Referring to ranges

Using the CurrentRegion property to select a data range

CurrentRegion returns a Range object that represents a set of contiguous data. As long as the data is surrounded by one empty row and one empty column, you can select the data set by using CurrentRegion:


The following line selects A1:D3 because this is the contiguous range of cells around cell A1 (see Figure 3-5):


This is useful if you have a data set whose size is in constant flux.


FIGURE 3-5 You can use CurrentRegion to select a range of contiguous data around the active cell.

Case Study: Using the SpecialCells method to select specific cells

Even Excel power users might not have encountered the Go To Special dialog box. If you press the F5 key in an Excel worksheet, you get the normal Go To dialog box (see Figure 3-6). In the lower-left corner of this dialog box is a button labeled Special. Click this button to get to the super-powerful Go To Special dialog box (see Figure 3-7).


FIGURE 3-6 Although the Go To dialog box doesn’t seem useful, click the Special button in the lower-left corner to specify what type of cells to select.

In the Excel interface, the Go To Special dialog box enables you to select only cells with formulas, only blank cells, or only the visible cells. Selecting only visible cells is excellent for grabbing the visible results of AutoFiltered data. If you already have a range highlighted, only cells within this range meeting the criteria will be selected. Make sure only one cell is selected to search the entire sheet.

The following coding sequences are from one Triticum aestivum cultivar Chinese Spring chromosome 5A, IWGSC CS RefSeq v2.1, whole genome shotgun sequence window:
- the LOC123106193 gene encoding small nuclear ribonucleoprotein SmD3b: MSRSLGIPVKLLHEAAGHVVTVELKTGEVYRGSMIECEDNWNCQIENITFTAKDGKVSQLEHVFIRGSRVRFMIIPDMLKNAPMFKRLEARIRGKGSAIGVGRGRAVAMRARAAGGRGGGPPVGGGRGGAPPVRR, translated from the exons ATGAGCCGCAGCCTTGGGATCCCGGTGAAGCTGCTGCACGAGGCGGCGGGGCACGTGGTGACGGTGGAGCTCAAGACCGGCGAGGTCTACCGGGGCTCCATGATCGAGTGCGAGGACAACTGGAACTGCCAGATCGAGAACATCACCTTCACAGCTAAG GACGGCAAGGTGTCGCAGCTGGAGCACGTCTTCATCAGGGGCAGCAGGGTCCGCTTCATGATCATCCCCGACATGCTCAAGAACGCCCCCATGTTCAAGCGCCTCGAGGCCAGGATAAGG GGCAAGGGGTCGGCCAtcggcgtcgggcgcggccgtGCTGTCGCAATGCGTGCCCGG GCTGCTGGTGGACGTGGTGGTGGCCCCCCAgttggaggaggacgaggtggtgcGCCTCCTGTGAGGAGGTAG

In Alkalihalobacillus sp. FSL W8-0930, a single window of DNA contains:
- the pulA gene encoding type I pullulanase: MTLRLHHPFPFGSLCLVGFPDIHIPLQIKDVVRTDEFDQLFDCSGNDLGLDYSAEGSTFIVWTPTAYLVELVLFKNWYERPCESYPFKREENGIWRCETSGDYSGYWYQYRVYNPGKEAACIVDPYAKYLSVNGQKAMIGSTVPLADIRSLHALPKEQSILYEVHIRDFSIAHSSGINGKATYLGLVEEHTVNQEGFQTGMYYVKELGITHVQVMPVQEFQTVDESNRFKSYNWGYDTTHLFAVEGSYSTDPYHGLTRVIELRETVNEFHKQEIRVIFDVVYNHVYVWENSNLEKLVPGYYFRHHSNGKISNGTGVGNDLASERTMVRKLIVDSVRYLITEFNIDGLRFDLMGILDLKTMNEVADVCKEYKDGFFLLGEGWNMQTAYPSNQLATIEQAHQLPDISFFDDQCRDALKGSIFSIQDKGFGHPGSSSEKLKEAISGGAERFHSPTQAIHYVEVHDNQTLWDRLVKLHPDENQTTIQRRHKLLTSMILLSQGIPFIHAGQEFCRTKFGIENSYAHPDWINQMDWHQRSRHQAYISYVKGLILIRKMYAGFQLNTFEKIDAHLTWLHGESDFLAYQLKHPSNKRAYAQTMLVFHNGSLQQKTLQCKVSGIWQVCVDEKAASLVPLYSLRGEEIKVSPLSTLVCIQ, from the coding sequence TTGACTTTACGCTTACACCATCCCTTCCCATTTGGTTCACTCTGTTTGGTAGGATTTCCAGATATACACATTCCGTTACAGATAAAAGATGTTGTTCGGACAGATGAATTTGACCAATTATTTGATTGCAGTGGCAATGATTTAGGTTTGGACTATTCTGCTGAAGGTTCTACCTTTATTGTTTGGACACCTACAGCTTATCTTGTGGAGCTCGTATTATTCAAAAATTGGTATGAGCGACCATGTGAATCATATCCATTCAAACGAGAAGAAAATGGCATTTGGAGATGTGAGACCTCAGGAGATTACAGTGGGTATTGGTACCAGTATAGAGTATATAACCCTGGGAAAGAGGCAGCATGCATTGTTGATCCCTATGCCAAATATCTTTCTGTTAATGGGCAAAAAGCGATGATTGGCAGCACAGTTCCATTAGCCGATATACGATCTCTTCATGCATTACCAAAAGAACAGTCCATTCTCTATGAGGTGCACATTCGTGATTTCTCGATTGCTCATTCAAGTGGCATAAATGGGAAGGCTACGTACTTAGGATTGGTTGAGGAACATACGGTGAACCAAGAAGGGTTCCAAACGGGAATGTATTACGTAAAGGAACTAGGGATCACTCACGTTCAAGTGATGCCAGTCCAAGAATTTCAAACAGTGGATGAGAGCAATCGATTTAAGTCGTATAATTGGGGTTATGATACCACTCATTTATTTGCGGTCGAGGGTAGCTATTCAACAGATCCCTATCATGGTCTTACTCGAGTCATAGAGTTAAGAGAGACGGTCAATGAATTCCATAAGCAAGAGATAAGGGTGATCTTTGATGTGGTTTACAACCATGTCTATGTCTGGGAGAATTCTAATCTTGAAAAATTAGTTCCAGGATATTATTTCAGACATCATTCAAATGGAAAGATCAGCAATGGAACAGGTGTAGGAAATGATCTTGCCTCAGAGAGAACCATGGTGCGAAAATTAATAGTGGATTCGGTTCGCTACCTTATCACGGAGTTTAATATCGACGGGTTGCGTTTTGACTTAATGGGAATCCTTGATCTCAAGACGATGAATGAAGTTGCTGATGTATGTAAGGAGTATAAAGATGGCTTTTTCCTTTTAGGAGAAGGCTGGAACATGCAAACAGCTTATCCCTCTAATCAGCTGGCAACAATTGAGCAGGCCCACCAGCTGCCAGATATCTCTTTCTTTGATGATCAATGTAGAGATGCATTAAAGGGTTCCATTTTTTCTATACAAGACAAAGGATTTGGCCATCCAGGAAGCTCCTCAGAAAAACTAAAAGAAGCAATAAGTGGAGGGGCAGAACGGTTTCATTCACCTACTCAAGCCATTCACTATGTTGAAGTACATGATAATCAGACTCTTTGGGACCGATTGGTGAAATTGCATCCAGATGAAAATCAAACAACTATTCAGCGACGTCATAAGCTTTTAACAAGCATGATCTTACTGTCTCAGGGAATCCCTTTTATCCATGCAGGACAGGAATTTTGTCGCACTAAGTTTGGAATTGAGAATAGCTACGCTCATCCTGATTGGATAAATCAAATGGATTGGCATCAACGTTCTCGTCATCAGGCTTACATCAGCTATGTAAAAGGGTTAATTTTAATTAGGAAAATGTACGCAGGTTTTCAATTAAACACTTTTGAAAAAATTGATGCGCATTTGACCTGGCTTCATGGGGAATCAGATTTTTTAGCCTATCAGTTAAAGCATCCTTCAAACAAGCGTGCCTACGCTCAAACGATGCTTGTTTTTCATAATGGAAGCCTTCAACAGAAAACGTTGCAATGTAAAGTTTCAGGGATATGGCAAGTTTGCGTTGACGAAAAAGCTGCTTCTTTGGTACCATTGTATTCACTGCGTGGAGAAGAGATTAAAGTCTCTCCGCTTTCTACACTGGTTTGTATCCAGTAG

To simulate the Go To Special dialog box in VBA, use the SpecialCells method. This enables you to act on cells that meet certain criteria, like this:

RangeObject.SpecialCells(Type, Value)

FIGURE 3-7 The Go To Special dialog box has many incredibly useful selection tools, such as one for selecting only the formulas on a sheet.

The SpecialCells method has two parameters: Type and Value. Type is one of the xlCellType constants:


Set one of the following optional Value constants if you use xlCellTypeConstants or xlCellTypeFormulas:


The following code returns all the ranges that have conditional formatting. It produces an error if there are no conditional formats and adds a border around each contiguous section it finds:

Set rngCond = ActiveSheet.Cells.SpecialCells(xlCellTypeAllFormatConditions)
If Not rngCond Is Nothing Then
 rngCond.BorderAround xlContinuous
End If

Have you ever had someone send you a worksheet without all the labels filled in? Some people think that the data shown in Figure 3-8 looks tidy. They enter the Region field only once for each region. This might look aesthetically pleasing, but it’s impossible to sort.


FIGURE 3-8 The blank cells in the Region column make it difficult to sort data sets such as this.

Using the SpecialCells method to select all the blanks in this range is one way to fill the blank region cells quickly using the region found above them:

Sub FillIn()
On Error Resume Next 'Need this because if there aren't any blank
'cells, the code will error
Range("A1").CurrentRegion.SpecialCells(xlCellTypeBlanks).FormulaR1C1 _
 = "=R[-1]C"
Range("A1").CurrentRegion.Value = Range("A1").CurrentRegion.Value
End Sub

In this code, Range("A1").CurrentRegion refers to the contiguous range of data in the report. The SpecialCells method returns just the blank cells in that range. This particular formula fills in all the blank cells with a formula that points to the cell above the blank cell. (You can read more about R1C1-Style Formulas in Chapter 5, “R1C1-style formulas.”) The second line of code is a fast way to simulate using the Copy and Paste Special Values commands. Figure 3-9 shows the results.


FIGURE 3-9 After the macro runs, the blank cells in the Region column have been filled with data.